88 percent increase in data engineer job postings in 2018

Additionally, data engineers were reported to have the leading number of job postings in the tech field, with an 88 percent increase during 2018.

Demand is high for both of these positions, creating opportunities for those with the necessary skills and commitment to innovation in computer science. Companies are always looking for people who can make an impact in how their business collects, analyzes, and implements data-centric insights. 

Can data engineers become data scientists?

Data engineers can become data scientists, but the transition may be challenging. Though the technical skills needed to be a data scientist may be covered by a data engineer’s experience, the non-technical skills, like knowing how to analyze data and extract valuable information from it, might need refinement. One benefit of having experience in both fields is that collaboration between the two positions could be made easier, leading to more efficient architecture and analysis.

Algorithmia understands data scientists and data engineers

Algorithmia understands needs and challenges of both roles, which is why we created a serverless microservices architecture that allows organizations to deploy and govern their machine learning models at scale with ease. 

See how Algorithmia helps data scientists and data engineers build better software for your organization in our video demo.

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Recommended readings

2020 machine learning predictions and the shortage of data scientists

Explanation of roles: machine learning engineers vs data scientists

Machine learning engineers and data scientists biggest challenge: deploying models at scale

Webinar: 2020 state of enterprise machine learning

webinar slide 1: 2020 state of enterprise machine learning

Last week, our CEO, Diego Oppenheimer, and CEO of ArthurAI, Adam Wenchel, hosted a webinar on the state of enterprise machine learning in 2020. The webinar was moderated by Algorithmia VP of Engineering, Ken Toole.

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Diego and Adam leverage their knowledge of AI and machine learning and offer their enterprise experience making these technologies available for companies to automate their business operations. This is a great opportunity to learn from industry leaders what they see happening in the AI/ML space and what is likely ahead for companies deciding to incorporate AI and ML into their workflows.

Webinar Overview

The talk started with a look at our 2020 state of enterprise machine learning report, which published in December. The report focused on seven key findings:

  • the role of the data scientist and the rise of data science arsenals at companies to prepare for data value extraction via machine learning models.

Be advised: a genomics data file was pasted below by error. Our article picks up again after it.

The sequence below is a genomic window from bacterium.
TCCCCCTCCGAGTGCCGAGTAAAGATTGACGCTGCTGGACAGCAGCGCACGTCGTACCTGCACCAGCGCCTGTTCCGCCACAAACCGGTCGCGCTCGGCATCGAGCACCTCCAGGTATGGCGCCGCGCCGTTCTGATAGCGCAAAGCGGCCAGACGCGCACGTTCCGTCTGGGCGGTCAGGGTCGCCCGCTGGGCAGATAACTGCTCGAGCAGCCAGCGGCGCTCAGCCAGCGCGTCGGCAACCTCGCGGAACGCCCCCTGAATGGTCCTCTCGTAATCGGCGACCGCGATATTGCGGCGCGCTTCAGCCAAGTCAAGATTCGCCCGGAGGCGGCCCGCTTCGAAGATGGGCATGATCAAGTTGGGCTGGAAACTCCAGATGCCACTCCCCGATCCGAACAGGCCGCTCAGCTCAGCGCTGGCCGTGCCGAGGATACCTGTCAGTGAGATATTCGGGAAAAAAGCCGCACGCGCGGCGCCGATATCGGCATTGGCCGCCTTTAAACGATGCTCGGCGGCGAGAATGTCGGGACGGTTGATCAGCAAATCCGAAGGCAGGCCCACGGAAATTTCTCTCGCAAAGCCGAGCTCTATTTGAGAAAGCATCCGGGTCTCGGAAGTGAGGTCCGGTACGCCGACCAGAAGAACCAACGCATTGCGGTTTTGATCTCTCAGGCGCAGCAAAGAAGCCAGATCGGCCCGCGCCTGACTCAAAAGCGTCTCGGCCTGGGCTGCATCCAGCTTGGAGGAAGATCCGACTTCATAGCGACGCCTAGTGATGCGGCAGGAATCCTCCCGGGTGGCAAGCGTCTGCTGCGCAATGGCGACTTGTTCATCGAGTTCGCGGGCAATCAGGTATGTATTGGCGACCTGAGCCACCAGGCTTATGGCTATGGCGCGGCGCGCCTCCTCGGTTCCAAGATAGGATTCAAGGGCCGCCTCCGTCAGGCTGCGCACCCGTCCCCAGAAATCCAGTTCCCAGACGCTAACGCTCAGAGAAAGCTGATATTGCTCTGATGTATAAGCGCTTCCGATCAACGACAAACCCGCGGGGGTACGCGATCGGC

• the most common challenges to developing mature machine learning programs are deployment, versioning, and aligning stakeholders within an organization.
  • investment in AI/ML in the enterprise is growing swiftly with several industries leading the charge.
  • most companies are spending more than 8 days, and some times up to a year, deploying a single model.
  • the majority of companies undertaking ML initiatives are in relatively early stages (ie. developing use cases, building models, or working on deployment).
  • there is a discrepancy in determining what ML success looks like across industries and roles within an organization.
  • business use cases for machine learning vary, but the most common ones are for gaining customer insight and for reducing costs.

2020 report findings

One of the topics of discussion surrounded how DevOps, engineering, and data science teams are organizing around machine learning. Diego and Adam both mention the blending of roles and the morphing of resources across business units. About this change, Adam said:

Having to change the way groups are organized in order to be successful is something we see over and over again.” — Adam Wenchel, CEO ArthurAI

Model deployment challenges

A topic that Algorithmia cares about deeply is the time to deployment for machine learning models in the enterprise. We talk to a massive number of companies that say they spend between 8 and 90 days deploying, and an alarming number of companies who spend more than 90 days, and we think that’s unnecessary and a waste of valuable resources.

Time to deployment is where we see a giant gap; the fact that it could potentially take 90 days, or even more in some cases, to deploy a single model is scary because the cost balloons during that time and it’s unacceptable to the C-suite.” – Diego Oppenheimer, CEO Algorithmia

Listen to the full story

The webinar covers many trends in the AI/ML space, and it’s a great opportunity to hear from three leaders in enterprise machine learning. Watch the full webinar here and if you’d like a copy of the slides, click below.